You know who often models self-deprecation? Female comedians: Tina Fey, Amy Poehler, Lena Dunham, and Amy Schumer. Before them, women like Phyllis Diller and Joan Rivers made self-deprecation a high art. I love them all but maybe we need to take a look at this: “I’m so unorganized that…, I’m not saying I’m a slut, but…, Let me tell you how screwed up I am.”
Some people believe that female comedians have to do the self-deprecation bit. Here’s the logic. They are fundamentally so smart and therefore so intimidating, to both men and women, that if they were to “play it straight” without the self-deprecation, their jokes would not be accepted, and they would be considered intellectual bitches. In a misogynous environment do you really want to show how smart you are?
Those who belittle themselves are often seen as simply not having self-esteem, but it’s more complicated than that. Self-deprecation takes place among women of different ages and in many different contexts. For example, there have been lots of studies about how women in the workplace downplay and belittle their own skills and accomplishments. I’ve seen this, and probably done it myself.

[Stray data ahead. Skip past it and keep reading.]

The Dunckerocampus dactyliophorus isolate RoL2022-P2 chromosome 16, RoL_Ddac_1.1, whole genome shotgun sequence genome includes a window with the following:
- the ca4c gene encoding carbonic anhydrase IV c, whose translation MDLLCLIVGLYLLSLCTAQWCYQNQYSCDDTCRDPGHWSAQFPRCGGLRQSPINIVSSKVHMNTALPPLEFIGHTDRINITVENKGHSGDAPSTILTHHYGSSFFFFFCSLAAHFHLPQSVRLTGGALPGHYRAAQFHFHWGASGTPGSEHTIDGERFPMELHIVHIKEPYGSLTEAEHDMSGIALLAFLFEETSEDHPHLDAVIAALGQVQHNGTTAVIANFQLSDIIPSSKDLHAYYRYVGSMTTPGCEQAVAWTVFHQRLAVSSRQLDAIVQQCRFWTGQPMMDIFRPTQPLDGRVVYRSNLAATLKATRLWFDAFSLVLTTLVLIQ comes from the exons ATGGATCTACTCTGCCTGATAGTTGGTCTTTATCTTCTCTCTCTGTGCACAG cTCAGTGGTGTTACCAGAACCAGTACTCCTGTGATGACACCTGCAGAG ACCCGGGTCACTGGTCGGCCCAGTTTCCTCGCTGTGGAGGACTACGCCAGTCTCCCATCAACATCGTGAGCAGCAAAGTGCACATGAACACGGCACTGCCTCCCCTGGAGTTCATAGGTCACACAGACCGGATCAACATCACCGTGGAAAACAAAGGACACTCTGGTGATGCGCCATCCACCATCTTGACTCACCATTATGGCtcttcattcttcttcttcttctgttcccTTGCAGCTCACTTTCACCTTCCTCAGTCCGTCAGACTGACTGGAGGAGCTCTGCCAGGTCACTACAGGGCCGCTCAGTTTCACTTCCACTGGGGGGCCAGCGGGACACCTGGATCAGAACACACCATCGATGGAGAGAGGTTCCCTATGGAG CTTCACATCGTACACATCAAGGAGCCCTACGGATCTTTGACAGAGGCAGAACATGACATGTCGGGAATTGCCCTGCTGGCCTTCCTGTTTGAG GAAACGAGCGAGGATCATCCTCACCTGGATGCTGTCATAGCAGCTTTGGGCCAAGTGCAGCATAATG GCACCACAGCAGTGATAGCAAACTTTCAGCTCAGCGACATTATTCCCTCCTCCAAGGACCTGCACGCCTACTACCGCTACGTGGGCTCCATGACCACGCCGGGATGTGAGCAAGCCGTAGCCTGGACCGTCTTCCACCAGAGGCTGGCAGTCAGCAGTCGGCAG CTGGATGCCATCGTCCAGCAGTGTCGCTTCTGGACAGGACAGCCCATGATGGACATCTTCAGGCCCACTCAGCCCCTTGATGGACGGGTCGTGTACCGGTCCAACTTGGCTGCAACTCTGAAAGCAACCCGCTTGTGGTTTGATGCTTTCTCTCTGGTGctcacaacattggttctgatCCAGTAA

If you work in a sexist environment, where men believe they are entitled to recognition, raises, and promotions, it’s just not good to “stick out” and look good, or you’ll definitely be passed over, so you soften your competence with self-deprecation. In order to save your skin, you belittle yourself, maybe even ingratiate yourself with the powers that be.
Young women still talk about themselves, and especially their looks, in derogatory and self-deprecating ways. In school, or the social environment, for many reasons, they can’t draw too much attention to themselves. Sadly, it seems these days a young woman who looks self-confident can be the target of bullying or worse.
Self-deprecation for survival? This is a crazy phenomenon. While women are getting stronger in many areas of their lives, they’re still hiding, obfuscating, and fending off notice in other areas.
Not being able to take a compliment, is the thin edge of the wedge when it comes to self-deprecation. You don’t have to actually do anything, you simply negate what’s being said. Up until a few years ago, I was not able to take a compliment. I would squirm this way and that to wriggle out of a compliment.
One day I had to take a good look at what I was doing. I realized that it was just disingenuous of me not to accept the compliment. I had to admit that sometimes I believed the compliment, it was true. Finally, I understood that I had simply acquired a bad habit. The questions was, where had I learned it?
Self-deprecation can often result in nurturing and a protective attitude towards the one who does it by those witnessing it, but it can also backfire. After awhile, the self-deprecation seems to take on a whiny aspect, and no one likes whiny. If taken a step further, it’s just plain depressing. We get tired of hearing about how fat you are, how you’re not that smart, and how that thing you accomplished was not such a big deal.